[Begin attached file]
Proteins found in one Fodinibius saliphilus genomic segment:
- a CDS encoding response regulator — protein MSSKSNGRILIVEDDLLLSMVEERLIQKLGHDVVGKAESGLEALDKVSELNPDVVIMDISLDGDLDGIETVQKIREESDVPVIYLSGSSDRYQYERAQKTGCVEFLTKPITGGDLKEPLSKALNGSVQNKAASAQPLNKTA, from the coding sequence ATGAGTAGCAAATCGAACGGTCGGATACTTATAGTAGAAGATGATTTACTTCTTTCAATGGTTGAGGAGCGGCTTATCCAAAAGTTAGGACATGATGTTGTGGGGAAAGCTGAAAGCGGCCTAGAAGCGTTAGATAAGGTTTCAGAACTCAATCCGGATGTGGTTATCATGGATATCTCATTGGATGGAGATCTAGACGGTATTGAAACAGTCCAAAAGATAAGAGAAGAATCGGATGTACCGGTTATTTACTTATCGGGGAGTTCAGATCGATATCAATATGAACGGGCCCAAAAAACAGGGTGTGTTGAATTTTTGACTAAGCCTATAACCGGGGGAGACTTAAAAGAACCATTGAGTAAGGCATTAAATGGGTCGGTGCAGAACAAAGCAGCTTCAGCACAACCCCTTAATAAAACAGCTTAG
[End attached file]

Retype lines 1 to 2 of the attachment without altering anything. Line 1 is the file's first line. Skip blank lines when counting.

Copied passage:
Proteins found in one Fodinibius saliphilus genomic segment:
- a CDS encoding response regulator — protein MSSKSNGRILIVEDDLLLSMVEERLIQKLGHDVVGKAESGLEALDKVSELNPDVVIMDISLDGDLDGIETVQKIREESDVPVIYLSGSSDRYQYERAQKTGCVEFLTKPITGGDLKEPLSKALNGSVQNKAASAQPLNKTA, from the coding sequence ATGAGTAGCAAATCGAACGGTCGGATACTTATAGTAGAAGATGATTTACTTCTTTCAATGGTTGAGGAGCGGCTTATCCAAAAGTTAGGACATGATGTTGTGGGGAAAGCTGAAAGCGGCCTAGAAGCGTTAGATAAGGTTTCAGAACTCAATCCGGATGTGGTTATCATGGATATCTCATTGGATGGAGATCTAGACGGTATTGAAACAGTCCAAAAGATAAGAGAAGAATCGGATGTACCGGTTATTTACTTATCGGGGAGTTCAGATCGATATCAATATGAACGGGCCCAAAAAACAGGGTGTGTTGAATTTTTGACTAAGCCTATAACCGGGGGAGACTTAAAAGAACCATTGAGTAAGGCATTAAATGGGTCGGTGCAGAACAAAGCAGCTTCAGCACAACCCCTTAATAAAACAGCTTAG